Chequers Brexit plan is not dead, insists Scottish Secretary

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The Scottish Secretary has urged politicians to rally round the Prime Minister’s Chequers plan for Brexit, denying it is a “dead duck”.

Under questioning from MSPs, David Mundell declined to rule out supporting a no-deal Brexit but said he would not promote it.

He said Theresa May’s Chequers deal, which EU chief Brexit negotiator Michel Barnier is reported to have said is “dead” and has deepened Conservative splits, is “still live and still on the table”.

At Holyrood’s Finance and Constitution Committee, Mr Mundell was responding to questioning by MSP Willie Coffey, who asked: “Mr Mundell, are you seriously asking us to believe that the Chequers proposal isn’t a dead duck – you can’t get it past your own party.”

The MSP repeatedly urged Mr Mundell to unequivocally rule out supporting a no-deal Brexit, which the Scottish Secretary did not answer directly.

David Mundell
Scottish Secretary David Mundell said he supports the Chequers deal (Andrew Cowen/Scottish Parliament/PA)

He also declined to guarantee the UK Government will not impose frameworks on devolved matters following Brexit.

Mr Mundell said he and the UK Government want to reach agreement with the devolved administrations on the frameworks, which cover areas including agriculture and fishing.

The Scottish Parliament refused to grant consent for the UK Withdrawal Bill in a row over post-Brexit powers, with the Scottish Government accusing Westminster of a “power grab”.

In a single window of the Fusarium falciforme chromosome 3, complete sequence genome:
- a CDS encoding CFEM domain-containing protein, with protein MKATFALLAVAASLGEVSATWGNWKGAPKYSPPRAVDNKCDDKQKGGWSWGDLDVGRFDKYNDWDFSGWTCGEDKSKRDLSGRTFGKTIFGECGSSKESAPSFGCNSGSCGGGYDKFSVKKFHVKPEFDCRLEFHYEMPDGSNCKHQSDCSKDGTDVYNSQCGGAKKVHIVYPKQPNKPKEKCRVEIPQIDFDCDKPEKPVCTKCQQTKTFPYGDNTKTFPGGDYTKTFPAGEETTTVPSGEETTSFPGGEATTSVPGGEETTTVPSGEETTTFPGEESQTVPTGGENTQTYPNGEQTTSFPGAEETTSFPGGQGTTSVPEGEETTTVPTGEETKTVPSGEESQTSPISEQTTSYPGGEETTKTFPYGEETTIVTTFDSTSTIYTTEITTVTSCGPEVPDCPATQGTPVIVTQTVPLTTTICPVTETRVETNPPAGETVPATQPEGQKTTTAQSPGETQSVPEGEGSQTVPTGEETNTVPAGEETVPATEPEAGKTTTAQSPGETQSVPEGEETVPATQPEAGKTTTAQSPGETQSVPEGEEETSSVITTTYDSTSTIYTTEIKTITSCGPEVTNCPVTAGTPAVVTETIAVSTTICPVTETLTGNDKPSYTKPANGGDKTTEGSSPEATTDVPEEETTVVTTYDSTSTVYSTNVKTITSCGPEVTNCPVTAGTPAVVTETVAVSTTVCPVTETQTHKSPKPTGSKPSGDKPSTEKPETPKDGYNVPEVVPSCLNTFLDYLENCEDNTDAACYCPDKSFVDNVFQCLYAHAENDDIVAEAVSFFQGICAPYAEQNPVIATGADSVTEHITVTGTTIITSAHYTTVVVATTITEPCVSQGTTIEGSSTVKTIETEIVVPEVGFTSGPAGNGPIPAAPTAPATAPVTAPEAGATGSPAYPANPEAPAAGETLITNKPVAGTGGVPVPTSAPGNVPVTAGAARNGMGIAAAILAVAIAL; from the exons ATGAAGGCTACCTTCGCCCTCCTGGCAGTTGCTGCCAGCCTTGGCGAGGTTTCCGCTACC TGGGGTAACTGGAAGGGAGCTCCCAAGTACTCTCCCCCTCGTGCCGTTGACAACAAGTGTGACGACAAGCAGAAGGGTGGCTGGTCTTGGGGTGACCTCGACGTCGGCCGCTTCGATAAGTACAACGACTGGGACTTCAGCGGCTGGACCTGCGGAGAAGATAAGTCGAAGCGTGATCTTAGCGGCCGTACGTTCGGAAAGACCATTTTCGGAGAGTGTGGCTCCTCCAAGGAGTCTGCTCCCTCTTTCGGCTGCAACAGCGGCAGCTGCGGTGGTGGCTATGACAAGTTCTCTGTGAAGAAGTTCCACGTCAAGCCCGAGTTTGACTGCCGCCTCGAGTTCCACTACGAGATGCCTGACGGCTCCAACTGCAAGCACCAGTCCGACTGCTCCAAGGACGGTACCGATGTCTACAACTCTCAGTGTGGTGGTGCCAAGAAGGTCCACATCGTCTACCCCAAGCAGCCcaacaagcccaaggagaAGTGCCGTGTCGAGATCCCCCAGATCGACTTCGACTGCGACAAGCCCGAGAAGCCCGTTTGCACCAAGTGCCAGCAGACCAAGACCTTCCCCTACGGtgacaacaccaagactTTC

Committee convener Bruce Crawford asked Mr Mundell three times to guarantee the UK Government will not impose frameworks on Scotland after Brexit, saying the UK Government pushed ahead with the withdrawal Bill without the consent of the Scottish Parliament.

The Scottish Secretary replied: “No common framework has been imposed on Scotland.”

Bruce Crawford
Committee convener Bruce Crawford pushed for a guarantee on post-Brexit frameworks for devolved powers (Andrew Cowan/Scottish Parliament/PA)

He added: “It is still absolutely my position, the UK Government position, that we want to reach those frameworks by agreement.”

Mr Crawford questioned: “If no agreement is reached, will a common framework be imposed?”

Mr Mundell replied: “We don’t want to be in a position where we don’t have agreement, we want to be in a position where we reach agreement.”

Mr Crawford said he had “not been able” to secure the guarantee he had been seeking.

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